Why You Should Think Twice About Eating That Drink Garnish

It's unclear when garnishes began to adorn cocktails, but there's a rumor a feather was the first to grace a drink — whether accidental or intentional, we're not sure (via The Cocktail Novice). The 1862 Bartender's Guide mentions citrus peel, but there isn't much detail about how the decoration was used or prepared (per Mental Floss).

Wine Enthusiast asserts garnishes should be functional and enhance the flavor, smell, or texture of a drink. Details make a big impression, says Moody Mixologist, and garnishes have the potential to elevate even basic concoctions. Bartenders Business maintains that modern-day cocktails are frequently posted on social media, so an extra sprig of rosemary or a tastefully-placed flower can turn a simple cocktail into a magnetic photo opp that garners thousands of views.

Garnishes can be made from just about anything, says Advanced Mixology; fruits encased in ice, flowers, herbs, umbrellas, straws, pickles, even cheese and playing cards have graced cocktail glasses. Garnishes like olives, maraschino cherries, limes, lemons, mint, and cucumber are labeled "must-haves" in a bartender's repertoire (per Sip Awards). Let's say you're feeling a bit peckish and your drink arrives with a tempting skewer of colorful, bright fruit. Should you eat it?

Appearances can be deceiving

Those cute drink decorations may have been sitting out for hours, warns Insider; plus, that delicate adornment is meant to enhance your experience with the drink — if you eat it, it's gone, along with whatever sense-enhancing impact it was supposed to deliver. But there's another reason you might want to place that garnish on the edge of your plate.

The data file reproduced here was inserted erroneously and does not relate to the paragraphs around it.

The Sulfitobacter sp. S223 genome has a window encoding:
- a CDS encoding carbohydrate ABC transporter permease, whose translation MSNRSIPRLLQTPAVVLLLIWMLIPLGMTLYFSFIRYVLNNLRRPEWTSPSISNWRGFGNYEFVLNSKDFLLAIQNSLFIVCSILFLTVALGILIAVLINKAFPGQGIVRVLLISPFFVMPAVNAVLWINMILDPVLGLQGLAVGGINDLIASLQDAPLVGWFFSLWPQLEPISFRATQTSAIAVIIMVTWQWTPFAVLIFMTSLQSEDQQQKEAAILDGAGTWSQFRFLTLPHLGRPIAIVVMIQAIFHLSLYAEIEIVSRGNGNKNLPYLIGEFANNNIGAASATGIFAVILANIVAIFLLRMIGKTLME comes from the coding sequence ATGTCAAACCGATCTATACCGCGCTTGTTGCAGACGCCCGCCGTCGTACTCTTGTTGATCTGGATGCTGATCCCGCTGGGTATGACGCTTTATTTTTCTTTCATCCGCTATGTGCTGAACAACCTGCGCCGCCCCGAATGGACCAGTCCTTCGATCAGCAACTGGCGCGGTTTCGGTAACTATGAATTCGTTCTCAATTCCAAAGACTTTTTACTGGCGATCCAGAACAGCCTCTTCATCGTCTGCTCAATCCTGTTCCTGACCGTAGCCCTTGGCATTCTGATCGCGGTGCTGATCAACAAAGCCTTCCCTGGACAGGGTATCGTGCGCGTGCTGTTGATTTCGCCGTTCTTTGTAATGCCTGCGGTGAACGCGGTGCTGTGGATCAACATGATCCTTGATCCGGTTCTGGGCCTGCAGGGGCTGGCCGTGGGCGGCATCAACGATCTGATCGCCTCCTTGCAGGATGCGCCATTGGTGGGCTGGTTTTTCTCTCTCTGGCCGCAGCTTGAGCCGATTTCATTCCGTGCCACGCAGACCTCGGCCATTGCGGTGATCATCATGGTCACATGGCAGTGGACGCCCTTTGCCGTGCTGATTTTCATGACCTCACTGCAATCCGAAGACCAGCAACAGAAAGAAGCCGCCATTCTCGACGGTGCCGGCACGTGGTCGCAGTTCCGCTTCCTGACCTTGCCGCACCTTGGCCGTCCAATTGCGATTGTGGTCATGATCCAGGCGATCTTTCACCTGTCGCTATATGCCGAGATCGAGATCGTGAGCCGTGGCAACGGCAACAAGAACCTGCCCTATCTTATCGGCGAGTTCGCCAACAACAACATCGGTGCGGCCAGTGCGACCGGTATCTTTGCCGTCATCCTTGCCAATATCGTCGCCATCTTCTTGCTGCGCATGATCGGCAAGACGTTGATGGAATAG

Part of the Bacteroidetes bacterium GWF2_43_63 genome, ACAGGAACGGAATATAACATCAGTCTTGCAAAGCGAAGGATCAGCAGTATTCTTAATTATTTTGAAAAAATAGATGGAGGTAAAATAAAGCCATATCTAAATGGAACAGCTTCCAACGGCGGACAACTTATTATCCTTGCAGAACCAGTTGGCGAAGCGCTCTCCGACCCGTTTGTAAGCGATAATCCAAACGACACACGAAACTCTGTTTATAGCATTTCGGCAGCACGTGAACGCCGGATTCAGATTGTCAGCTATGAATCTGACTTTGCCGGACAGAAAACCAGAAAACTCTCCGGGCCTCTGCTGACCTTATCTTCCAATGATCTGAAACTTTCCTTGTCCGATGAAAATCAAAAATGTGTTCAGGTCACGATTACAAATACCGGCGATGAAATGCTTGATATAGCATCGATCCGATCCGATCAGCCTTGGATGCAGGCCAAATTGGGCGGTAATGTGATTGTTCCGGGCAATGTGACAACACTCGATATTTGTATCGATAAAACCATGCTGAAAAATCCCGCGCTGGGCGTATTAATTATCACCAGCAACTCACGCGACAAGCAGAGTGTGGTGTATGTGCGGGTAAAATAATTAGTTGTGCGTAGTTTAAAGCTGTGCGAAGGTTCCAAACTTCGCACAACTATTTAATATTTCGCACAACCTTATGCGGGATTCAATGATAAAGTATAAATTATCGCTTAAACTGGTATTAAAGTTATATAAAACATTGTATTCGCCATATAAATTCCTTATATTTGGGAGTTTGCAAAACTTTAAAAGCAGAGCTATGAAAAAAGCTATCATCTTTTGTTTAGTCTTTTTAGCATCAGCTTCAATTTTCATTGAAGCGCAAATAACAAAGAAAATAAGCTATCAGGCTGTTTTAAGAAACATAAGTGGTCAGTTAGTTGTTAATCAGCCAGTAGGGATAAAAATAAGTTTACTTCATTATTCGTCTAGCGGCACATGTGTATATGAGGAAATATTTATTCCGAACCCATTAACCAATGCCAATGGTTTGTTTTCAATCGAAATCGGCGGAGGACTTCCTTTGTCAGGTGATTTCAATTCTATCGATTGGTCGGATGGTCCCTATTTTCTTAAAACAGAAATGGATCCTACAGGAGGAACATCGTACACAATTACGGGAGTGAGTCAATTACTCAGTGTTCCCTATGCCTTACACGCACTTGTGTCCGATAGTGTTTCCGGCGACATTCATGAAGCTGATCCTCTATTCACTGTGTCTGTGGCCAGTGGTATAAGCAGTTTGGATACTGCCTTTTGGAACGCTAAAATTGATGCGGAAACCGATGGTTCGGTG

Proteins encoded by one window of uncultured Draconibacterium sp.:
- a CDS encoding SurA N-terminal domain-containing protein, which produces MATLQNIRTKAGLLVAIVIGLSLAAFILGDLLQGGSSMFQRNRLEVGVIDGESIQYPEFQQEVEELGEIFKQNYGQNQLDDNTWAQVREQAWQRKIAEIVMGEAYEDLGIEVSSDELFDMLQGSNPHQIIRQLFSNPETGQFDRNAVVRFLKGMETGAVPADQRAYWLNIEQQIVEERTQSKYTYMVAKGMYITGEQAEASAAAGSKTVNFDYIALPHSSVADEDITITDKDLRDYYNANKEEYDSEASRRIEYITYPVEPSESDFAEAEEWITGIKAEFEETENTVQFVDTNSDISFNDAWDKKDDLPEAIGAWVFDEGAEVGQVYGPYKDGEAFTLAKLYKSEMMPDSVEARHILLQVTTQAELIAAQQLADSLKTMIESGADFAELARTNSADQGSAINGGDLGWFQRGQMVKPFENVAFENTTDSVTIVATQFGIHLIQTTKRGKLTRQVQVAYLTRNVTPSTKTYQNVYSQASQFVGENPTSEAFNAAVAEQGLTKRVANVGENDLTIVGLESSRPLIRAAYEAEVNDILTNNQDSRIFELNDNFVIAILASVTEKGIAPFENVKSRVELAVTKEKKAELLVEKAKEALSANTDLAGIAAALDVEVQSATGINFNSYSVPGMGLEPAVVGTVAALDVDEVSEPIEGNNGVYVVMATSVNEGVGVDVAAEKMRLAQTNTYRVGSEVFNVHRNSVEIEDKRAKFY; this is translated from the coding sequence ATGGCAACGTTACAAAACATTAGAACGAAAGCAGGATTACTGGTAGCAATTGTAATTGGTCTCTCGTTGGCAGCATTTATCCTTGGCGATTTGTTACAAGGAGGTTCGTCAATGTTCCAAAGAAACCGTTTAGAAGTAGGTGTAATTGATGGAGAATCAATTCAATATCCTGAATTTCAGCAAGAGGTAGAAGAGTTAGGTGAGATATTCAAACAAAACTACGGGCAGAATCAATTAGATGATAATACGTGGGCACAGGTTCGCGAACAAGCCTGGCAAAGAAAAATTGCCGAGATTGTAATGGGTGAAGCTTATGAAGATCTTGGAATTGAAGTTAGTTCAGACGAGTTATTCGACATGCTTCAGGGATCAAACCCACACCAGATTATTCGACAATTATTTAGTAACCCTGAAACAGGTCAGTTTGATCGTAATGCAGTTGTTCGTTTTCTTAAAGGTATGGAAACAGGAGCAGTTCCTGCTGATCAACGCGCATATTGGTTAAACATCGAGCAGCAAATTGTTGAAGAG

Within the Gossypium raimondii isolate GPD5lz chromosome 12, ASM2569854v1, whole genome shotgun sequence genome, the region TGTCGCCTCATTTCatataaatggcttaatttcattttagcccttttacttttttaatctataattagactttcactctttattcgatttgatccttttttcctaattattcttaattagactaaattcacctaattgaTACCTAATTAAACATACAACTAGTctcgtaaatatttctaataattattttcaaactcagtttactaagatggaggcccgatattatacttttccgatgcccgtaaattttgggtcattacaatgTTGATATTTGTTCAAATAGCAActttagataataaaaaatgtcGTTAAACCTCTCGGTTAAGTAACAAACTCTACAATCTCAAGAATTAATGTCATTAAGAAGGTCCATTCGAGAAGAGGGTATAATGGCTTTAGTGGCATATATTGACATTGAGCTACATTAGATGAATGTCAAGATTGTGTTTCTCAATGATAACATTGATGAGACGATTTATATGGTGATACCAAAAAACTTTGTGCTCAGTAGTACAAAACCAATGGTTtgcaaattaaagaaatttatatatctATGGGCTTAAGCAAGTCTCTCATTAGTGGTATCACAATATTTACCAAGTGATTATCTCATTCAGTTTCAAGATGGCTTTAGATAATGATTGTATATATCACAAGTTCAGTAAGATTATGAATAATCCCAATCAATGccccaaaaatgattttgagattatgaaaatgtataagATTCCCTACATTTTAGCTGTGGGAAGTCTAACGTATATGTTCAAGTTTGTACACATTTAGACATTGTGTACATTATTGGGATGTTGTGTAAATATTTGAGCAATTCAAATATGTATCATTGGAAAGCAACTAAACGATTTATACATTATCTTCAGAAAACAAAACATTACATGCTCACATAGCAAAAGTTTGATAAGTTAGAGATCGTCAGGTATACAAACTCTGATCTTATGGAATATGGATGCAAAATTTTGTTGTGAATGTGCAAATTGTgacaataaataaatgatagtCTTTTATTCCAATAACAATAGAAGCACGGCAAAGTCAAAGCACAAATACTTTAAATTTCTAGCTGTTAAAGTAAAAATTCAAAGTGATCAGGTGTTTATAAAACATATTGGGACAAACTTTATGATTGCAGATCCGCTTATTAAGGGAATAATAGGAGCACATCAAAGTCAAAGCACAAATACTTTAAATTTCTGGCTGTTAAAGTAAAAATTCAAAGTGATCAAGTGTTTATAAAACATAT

In an experiment conducted at 21 different bars, researchers swabbed lemon slices placed on glasses to test for "microbial contents." 76 lemons were sampled, and, we're sorry to say, nearly 70% of the slices showed microbial growth. In total, over 25 different microbial species were found. Yuck.

While some microbes are helpful — think of the yeast that makes dough rise – many can be harmful, warns Harvard University. Those oranges and lemons meant to decorate glasses may not be properly taken care of before they reach your table. We suggest consuming with caution the next time a drink arrives with added flair.